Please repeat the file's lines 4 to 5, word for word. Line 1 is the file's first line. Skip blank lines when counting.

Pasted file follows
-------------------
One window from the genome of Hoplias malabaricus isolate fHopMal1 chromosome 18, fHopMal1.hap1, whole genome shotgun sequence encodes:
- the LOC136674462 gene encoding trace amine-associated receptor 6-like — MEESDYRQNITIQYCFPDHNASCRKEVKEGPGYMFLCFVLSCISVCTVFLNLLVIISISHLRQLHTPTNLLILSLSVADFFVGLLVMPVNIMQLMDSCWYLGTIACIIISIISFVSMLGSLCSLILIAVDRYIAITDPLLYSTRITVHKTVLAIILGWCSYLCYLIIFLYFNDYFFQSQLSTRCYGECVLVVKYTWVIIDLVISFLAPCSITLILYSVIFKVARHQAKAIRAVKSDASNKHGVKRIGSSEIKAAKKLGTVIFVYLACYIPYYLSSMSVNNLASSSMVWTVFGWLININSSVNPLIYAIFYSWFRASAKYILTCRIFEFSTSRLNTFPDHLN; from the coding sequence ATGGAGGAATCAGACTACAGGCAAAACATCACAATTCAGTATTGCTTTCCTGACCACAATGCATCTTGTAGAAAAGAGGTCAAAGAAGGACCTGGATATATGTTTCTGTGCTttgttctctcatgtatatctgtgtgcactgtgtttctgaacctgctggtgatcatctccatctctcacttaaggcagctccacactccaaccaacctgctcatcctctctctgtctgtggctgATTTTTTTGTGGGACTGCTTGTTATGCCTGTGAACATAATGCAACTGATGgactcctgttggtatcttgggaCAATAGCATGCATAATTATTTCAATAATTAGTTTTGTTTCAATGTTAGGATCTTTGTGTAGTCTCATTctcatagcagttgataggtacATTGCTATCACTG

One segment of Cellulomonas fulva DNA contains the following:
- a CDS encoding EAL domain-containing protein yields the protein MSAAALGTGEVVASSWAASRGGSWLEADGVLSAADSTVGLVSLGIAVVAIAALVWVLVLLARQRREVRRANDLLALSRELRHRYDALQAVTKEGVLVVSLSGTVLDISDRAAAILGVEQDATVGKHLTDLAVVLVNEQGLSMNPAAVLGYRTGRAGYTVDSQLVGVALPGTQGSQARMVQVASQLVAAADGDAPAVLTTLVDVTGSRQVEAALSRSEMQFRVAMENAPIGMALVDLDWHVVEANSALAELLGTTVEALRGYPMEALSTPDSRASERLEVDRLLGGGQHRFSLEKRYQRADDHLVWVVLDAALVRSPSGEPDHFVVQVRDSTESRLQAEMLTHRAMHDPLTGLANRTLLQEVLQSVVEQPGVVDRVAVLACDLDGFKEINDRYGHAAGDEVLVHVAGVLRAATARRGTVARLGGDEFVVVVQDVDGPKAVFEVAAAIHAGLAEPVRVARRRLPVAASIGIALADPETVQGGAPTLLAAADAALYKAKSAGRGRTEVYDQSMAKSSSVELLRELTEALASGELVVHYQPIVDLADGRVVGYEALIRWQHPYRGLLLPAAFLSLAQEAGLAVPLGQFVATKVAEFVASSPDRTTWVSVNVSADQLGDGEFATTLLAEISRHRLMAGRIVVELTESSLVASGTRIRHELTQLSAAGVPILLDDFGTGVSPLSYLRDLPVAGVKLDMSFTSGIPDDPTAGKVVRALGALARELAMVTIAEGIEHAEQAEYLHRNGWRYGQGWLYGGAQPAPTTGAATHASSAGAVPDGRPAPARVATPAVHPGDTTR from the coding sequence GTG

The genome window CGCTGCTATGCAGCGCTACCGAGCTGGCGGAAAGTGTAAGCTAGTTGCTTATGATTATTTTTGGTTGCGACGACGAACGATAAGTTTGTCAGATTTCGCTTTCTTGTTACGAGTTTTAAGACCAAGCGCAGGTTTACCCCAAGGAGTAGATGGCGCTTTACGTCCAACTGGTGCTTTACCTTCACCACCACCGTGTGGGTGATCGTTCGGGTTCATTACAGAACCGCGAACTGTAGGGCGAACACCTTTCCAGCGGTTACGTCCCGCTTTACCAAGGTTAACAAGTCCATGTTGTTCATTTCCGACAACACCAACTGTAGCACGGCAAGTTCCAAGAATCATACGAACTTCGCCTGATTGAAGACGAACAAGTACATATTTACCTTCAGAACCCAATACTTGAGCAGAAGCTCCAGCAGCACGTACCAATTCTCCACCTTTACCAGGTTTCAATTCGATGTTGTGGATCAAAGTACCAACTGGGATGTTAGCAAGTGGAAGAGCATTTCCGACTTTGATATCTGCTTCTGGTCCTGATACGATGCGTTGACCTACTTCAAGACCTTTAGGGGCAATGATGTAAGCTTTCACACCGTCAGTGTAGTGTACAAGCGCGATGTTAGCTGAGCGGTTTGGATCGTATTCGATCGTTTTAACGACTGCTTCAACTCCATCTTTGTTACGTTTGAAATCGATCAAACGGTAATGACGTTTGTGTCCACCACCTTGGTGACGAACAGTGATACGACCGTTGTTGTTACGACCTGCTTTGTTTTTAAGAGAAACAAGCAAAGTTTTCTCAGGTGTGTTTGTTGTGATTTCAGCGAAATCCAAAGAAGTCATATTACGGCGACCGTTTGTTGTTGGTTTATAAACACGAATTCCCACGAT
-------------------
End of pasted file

- a CDS encoding EAL domain-containing protein yields the protein MSAAALGTGEVVASSWAASRGGSWLEADGVLSAADSTVGLVSLGIAVVAIAALVWVLVLLARQRREVRRANDLLALSRELRHRYDALQAVTKEGVLVVSLSGTVLDISDRAAAILGVEQDATVGKHLTDLAVVLVNEQGLSMNPAAVLGYRTGRAGYTVDSQLVGVALPGTQGSQARMVQVASQLVAAADGDAPAVLTTLVDVTGSRQVEAALSRSEMQFRVAMENAPIGMALVDLDWHVVEANSALAELLGTTVEALRGYPMEALSTPDSRASERLEVDRLLGGGQHRFSLEKRYQRADDHLVWVVLDAALVRSPSGEPDHFVVQVRDSTESRLQAEMLTHRAMHDPLTGLANRTLLQEVLQSVVEQPGVVDRVAVLACDLDGFKEINDRYGHAAGDEVLVHVAGVLRAATARRGTVARLGGDEFVVVVQDVDGPKAVFEVAAAIHAGLAEPVRVARRRLPVAASIGIALADPETVQGGAPTLLAAADAALYKAKSAGRGRTEVYDQSMAKSSSVELLRELTEALASGELVVHYQPIVDLADGRVVGYEALIRWQHPYRGLLLPAAFLSLAQEAGLAVPLGQFVATKVAEFVASSPDRTTWVSVNVSADQLGDGEFATTLLAEISRHRLMAGRIVVELTESSLVASGTRIRHELTQLSAAGVPILLDDFGTGVSPLSYLRDLPVAGVKLDMSFTSGIPDDPTAGKVVRALGALARELAMVTIAEGIEHAEQAEYLHRNGWRYGQGWLYGGAQPAPTTGAATHASSAGAVPDGRPAPARVATPAVHPGDTTR from the coding sequence GTG

The genome window CGCTGCTATGCAGCGCTACCGAGCTGGCGGAAAGTGTAAGCTAGTTGCTTATGATTATTTTTGGTTGCGACGACGAACGATAAGTTTGTCAGATTTCGCTTTCTTGTTACGAGTTTTAAGACCAAGCGCAGGTTTACCCCAAGGAGTAGATGGCGCTTTACGTCCAACTGGTGCTTTACCTTCACCACCACCGTGTGGGTGATCGTTCGGGTTCATTACAGAACCGCGAACTGTAGGGCGAACACCTTTCCAGCGGTTACGTCCCGCTTTACCAAGGTTAACAAGTCCATGTTGTTCATTTCCGACAACACCAACTGTAGCACGGCAAGTTCCAAGAATCATACGAACTTCGCCTGATTGAAGACGAACAAGTACATATTTACCTTCAGAACCCAATACTTGAGCAGAAGCTCCAGCAGCACGTACCAATTCTCCACCTTTACCAGGTTTCAATTCGATGTTGTGGATCAAAGTACCAACTGGGATGTTAGCAAGTGGAAGAGCATTTCCGACTTTGATATCTGCTTCTGGTCCTGATACGATGCGTTGACCTACTTCAAGACCTTTAGGGGCAATGATGTAAGCTTTCACACCGTCAGTGTAGTGTACAAGCGCGATGTTAGCTGAGCGGTTTGGATCGTATTCGATCGTTTTAACGACTGCTTCAACTCCATCTTTGTTACGTTTGAAATCGATCAAACGGTAATGACGTTTGTGTCCACCACCTTGGTGACGAACAGTGATACGACCGTTGTTGTTACGACCTGCTTTGTTTTTAAGAGAAACAAGCAAAGTTTTCTCAGGTGTGTTTGTTGTGATTTCAGCGAAATCCAAAGAAGTCATATTACGGCGACCGTTTGTTGTTGGTTTATAAACACGAATTCCCACGAT